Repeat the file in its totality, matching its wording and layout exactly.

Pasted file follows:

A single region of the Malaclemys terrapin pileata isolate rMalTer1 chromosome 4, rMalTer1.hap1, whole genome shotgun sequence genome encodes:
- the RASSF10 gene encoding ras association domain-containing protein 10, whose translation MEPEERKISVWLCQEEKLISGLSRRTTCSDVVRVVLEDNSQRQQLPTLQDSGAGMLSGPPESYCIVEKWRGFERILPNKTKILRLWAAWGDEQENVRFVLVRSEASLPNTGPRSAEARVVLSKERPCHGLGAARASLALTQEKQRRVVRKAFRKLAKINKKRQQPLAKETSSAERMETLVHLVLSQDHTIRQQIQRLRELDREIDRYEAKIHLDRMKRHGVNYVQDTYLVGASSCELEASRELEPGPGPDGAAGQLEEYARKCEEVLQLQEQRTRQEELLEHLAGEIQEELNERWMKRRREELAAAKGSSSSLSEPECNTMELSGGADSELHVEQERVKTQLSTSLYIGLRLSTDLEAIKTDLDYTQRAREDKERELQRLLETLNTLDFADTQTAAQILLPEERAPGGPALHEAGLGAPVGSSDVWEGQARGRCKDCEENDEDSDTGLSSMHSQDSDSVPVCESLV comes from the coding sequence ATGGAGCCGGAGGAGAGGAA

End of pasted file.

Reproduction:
A single region of the Malaclemys terrapin pileata isolate rMalTer1 chromosome 4, rMalTer1.hap1, whole genome shotgun sequence genome encodes:
- the RASSF10 gene encoding ras association domain-containing protein 10, whose translation MEPEERKISVWLCQEEKLISGLSRRTTCSDVVRVVLEDNSQRQQLPTLQDSGAGMLSGPPESYCIVEKWRGFERILPNKTKILRLWAAWGDEQENVRFVLVRSEASLPNTGPRSAEARVVLSKERPCHGLGAARASLALTQEKQRRVVRKAFRKLAKINKKRQQPLAKETSSAERMETLVHLVLSQDHTIRQQIQRLRELDREIDRYEAKIHLDRMKRHGVNYVQDTYLVGASSCELEASRELEPGPGPDGAAGQLEEYARKCEEVLQLQEQRTRQEELLEHLAGEIQEELNERWMKRRREELAAAKGSSSSLSEPECNTMELSGGADSELHVEQERVKTQLSTSLYIGLRLSTDLEAIKTDLDYTQRAREDKERELQRLLETLNTLDFADTQTAAQILLPEERAPGGPALHEAGLGAPVGSSDVWEGQARGRCKDCEENDEDSDTGLSSMHSQDSDSVPVCESLV comes from the coding sequence ATGGAGCCGGAGGAGAGGAA